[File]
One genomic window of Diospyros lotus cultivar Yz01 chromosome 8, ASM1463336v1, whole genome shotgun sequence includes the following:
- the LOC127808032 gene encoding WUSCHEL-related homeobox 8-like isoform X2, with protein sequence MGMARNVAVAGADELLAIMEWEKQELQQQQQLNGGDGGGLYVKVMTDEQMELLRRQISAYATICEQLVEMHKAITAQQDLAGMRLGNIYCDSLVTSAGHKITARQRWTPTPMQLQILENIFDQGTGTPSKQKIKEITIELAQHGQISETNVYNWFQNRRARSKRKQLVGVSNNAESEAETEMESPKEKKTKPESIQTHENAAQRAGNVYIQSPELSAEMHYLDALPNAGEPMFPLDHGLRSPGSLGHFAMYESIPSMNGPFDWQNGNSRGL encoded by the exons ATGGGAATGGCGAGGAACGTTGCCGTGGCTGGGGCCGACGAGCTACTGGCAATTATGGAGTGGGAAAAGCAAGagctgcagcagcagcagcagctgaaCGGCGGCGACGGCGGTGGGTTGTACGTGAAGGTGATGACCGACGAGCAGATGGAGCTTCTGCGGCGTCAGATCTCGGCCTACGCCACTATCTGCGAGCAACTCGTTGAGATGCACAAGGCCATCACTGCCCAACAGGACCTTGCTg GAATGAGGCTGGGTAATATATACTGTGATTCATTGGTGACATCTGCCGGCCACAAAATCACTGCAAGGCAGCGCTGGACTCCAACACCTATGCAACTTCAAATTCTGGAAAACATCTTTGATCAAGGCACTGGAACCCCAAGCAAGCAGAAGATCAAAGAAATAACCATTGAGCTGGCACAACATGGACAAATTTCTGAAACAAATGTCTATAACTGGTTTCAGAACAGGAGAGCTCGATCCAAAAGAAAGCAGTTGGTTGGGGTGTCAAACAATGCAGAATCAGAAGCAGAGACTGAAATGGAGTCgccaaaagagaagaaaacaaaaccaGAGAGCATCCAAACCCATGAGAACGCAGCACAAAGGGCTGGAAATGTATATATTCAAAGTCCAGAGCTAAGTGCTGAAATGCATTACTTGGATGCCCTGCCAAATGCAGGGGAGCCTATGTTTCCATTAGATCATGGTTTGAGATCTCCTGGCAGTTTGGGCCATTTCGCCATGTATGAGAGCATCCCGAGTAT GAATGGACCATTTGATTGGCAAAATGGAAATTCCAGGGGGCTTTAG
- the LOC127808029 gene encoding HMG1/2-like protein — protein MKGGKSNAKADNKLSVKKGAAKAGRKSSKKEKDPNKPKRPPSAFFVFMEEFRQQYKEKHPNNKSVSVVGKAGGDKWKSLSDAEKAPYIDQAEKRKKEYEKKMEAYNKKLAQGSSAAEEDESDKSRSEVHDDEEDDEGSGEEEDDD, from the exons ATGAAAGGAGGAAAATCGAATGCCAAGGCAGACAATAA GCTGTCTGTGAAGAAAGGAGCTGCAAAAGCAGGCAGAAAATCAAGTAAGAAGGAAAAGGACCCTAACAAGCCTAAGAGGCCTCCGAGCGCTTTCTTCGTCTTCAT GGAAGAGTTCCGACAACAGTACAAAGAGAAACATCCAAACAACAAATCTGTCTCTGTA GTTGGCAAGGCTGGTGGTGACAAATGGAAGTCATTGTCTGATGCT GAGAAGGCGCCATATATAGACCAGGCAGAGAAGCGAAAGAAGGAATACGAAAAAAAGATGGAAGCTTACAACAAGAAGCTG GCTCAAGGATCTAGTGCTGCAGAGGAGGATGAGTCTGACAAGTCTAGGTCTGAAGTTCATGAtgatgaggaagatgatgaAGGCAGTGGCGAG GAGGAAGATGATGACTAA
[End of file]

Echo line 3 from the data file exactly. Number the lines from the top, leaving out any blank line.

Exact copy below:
- the LOC127808029 gene encoding HMG1/2-like protein — protein MKGGKSNAKADNKLSVKKGAAKAGRKSSKKEKDPNKPKRPPSAFFVFMEEFRQQYKEKHPNNKSVSVVGKAGGDKWKSLSDAEKAPYIDQAEKRKKEYEKKMEAYNKKLAQGSSAAEEDESDKSRSEVHDDEEDDEGSGEEEDDD, from the exons ATGAAAGGAGGAAAATCGAATGCCAAGGCAGACAATAA GCTGTCTGTGAAGAAAGGAGCTGCAAAAGCAGGCAGAAAATCAAGTAAGAAGGAAAAGGACCCTAACAAGCCTAAGAGGCCTCCGAGCGCTTTCTTCGTCTTCAT GGAAGAGTTCCGACAACAGTACAAAGAGAAACATCCAAACAACAAATCTGTCTCTGTA GTTGGCAAGGCTGGTGGTGACAAATGGAAGTCATTGTCTGATGCT GAGAAGGCGCCATATATAGACCAGGCAGAGAAGCGAAAGAAGGAATACGAAAAAAAGATGGAAGCTTACAACAAGAAGCTG GCTCAAGGATCTAGTGCTGCAGAGGAGGATGAGTCTGACAAGTCTAGGTCTGAAGTTCATGAtgatgaggaagatgatgaAGGCAGTGGCGAG GAGGAAGATGATGACTAA